Wednesday, 2 August 2017

Fragments of the Mind: Travel in Ghana

Image taken by myself for Barima Photography with a Sony Alpha A7ii with an Olympus Zuiko 50mm legacy lens

   Four years mark the time between my visits to Accra, capital city of Ghana, which, as a British-born and based Ghanaian, gave me much to engage with and celebrate today. The speed with which life in Accra has continued to adapt Westernisms gathered pace over the second tenure of the previous governing administration, thumbing its nose at the infamous, attendant "Dumsor" period: four years of electrical load shedding that plunged the country into continual blackouts and challenged the normally irrepressible megawatt smiles of its people. Thankfully, Dumsor's effects were much less felt when I visited Accra at the end of 2016. Indeed, the city bore the hallmarks of the Christmas seasons I remember from my lifelong family visits - glamour to make the West End of London resemble a Tuesday night in Stoke; moreish banquets of jollof rice, grilled meats and peppery stews; parties commencing at midnight and genuinely all-ages dancefloors at 2am in clubs, streets or at home

   Still, I found constant reminders of Accra's new face, with most billboards (Ghana's primary mode of advertising) bearing rendered announcements of town house and apartment developments stretching all around the metropolis. The previously completed offerings impress to this day - the multifunctional Vilaggio development, situated minutes from Kotoka Airport, affords the best view of Accra for miles, which I took in from its alluring Sky Bar. This aspect, along with its live music programme made me something of a regular during my stay  - despite the appetite for Afrobeat that informs many travellers, Accra's live musical lifeblood remains jazz, which Sky Bar, +233 and Table Bay Bar deliver to local acclaim. However, though heartened to see my family's homeland galvanised (literal prayers to improve road quality and safety over the years have begun to be answered, for one), I couldn't help but sense an incoming loss of Tropical Modernism, the European-led architecture that met Ghana's heat and dust with airy and rational spatial solutions, in favour of anonymous neo-classical or exuberantly adventurous glass-and-steel designs that veered from overly busy to curiously unformed and, on occasion, aesthetically bland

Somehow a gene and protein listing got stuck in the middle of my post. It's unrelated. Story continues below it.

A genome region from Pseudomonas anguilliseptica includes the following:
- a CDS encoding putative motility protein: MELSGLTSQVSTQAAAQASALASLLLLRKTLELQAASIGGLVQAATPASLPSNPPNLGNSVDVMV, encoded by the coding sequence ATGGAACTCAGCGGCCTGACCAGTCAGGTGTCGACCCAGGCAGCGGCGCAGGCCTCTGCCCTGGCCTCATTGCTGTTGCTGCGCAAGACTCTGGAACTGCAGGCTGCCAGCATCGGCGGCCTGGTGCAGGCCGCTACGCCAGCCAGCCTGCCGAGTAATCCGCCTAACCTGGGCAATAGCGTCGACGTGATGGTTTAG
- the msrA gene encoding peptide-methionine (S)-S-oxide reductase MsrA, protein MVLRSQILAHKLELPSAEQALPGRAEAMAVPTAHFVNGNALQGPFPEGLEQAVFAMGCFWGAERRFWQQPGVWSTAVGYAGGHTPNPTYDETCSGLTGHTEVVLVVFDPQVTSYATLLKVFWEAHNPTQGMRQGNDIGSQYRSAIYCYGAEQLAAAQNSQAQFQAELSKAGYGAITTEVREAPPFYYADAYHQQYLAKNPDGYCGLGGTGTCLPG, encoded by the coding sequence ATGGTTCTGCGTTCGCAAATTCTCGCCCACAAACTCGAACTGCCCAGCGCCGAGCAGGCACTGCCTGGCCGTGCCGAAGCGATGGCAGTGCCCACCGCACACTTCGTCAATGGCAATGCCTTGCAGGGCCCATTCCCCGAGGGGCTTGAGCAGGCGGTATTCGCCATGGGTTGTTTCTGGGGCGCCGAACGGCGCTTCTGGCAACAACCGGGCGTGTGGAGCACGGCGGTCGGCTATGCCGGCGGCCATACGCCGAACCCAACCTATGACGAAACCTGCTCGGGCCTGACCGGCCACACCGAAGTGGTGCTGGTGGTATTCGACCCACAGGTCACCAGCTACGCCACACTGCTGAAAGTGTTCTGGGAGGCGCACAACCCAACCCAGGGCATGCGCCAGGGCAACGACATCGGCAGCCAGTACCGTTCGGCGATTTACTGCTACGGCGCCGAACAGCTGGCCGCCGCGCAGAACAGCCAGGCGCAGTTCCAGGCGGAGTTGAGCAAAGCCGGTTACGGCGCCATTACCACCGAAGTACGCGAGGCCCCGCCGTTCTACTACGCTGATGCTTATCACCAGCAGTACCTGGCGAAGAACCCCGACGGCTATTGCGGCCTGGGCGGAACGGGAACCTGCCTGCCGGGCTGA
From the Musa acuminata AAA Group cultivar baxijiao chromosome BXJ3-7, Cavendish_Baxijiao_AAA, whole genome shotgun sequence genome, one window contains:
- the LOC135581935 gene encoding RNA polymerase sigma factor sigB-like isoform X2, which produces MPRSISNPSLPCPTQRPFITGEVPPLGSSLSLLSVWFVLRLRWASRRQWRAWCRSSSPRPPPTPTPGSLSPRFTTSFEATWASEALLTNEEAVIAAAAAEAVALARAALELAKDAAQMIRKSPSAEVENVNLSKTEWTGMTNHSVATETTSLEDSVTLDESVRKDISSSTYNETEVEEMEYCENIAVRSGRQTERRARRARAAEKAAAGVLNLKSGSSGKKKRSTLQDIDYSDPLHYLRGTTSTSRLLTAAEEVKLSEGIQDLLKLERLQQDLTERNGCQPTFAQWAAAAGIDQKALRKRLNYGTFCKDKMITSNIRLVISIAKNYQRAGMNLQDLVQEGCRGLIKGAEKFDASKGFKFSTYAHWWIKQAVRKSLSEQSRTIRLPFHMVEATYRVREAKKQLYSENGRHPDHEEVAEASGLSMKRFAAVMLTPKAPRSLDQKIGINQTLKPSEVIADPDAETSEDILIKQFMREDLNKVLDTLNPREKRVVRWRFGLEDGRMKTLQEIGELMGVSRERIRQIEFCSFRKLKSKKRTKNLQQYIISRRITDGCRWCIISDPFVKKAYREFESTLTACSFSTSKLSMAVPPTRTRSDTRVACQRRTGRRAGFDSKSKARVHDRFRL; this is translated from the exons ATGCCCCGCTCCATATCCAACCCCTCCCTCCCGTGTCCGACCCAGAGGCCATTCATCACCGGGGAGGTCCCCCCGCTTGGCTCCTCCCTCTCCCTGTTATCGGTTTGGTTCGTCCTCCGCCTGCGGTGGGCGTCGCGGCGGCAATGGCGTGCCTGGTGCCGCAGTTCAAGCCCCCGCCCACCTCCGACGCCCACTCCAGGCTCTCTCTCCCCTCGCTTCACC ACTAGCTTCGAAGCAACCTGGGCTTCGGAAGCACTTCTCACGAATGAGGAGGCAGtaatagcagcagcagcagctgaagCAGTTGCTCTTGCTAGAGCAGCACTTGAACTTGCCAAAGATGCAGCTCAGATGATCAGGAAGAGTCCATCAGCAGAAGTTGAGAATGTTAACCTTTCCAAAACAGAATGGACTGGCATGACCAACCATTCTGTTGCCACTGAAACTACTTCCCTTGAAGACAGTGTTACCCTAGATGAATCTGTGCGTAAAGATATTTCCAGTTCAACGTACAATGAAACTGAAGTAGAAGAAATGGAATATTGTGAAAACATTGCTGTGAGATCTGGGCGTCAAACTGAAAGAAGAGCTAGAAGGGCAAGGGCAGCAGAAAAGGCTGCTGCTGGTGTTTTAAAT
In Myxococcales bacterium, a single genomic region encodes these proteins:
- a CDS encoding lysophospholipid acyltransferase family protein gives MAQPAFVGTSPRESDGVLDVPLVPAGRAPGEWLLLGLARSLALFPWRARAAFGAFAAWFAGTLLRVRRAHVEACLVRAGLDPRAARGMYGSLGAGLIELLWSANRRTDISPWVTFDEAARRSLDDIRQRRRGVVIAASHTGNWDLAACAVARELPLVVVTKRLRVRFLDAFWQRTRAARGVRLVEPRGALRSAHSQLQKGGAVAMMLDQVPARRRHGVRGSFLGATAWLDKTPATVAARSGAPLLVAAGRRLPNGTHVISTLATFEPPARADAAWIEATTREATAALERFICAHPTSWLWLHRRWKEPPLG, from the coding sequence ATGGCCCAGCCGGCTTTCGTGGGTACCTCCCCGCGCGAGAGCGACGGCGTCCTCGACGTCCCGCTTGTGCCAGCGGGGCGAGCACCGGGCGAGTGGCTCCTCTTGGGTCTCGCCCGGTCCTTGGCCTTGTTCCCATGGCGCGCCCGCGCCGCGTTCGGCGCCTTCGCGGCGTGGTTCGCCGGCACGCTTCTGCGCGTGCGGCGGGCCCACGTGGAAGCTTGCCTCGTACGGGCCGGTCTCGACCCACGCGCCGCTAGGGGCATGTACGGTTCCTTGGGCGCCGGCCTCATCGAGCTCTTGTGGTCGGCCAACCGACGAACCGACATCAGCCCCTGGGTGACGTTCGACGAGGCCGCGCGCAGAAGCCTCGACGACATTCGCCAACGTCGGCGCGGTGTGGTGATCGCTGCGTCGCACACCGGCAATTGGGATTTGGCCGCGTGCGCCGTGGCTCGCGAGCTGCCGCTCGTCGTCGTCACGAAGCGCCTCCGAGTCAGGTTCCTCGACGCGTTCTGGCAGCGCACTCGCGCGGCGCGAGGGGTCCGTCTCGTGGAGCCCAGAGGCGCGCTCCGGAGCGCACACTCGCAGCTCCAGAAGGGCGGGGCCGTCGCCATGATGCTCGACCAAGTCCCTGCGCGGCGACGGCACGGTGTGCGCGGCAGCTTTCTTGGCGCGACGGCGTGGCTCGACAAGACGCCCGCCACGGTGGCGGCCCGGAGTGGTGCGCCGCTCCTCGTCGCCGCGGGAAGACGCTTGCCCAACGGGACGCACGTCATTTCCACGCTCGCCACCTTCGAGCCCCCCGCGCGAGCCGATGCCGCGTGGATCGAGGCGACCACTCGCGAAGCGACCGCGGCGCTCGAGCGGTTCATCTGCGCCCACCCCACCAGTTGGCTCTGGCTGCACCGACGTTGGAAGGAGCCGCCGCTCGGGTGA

With the end of the working week came the expected opportunities for getaways and I chose to spend time with my pampering relatives in Kumasi, Ghana's second city and home of the resplendent King of the Ashanti people, Otumfuo Osei-Tutu II, every inch a traditional tribal institution in a modern world. Whilst the general mood was reflective due to the recent passing of the King's mother, Nana Afia Kobi Serwaa Ampem II, the Queen Mother, Kumasi's homely, elegant atmosphere offered a calming antidote to Accra's mixture of business pace and unending traffic. So too did a later trip to Aburi, a mountainous region overlooking Accra, affording me another breathtaking view of a city that positively shines as the dusk sets in

Also captured for Barima Photography with a Sony Alpha A7ii with an SMC Takumar 28mm legacy lens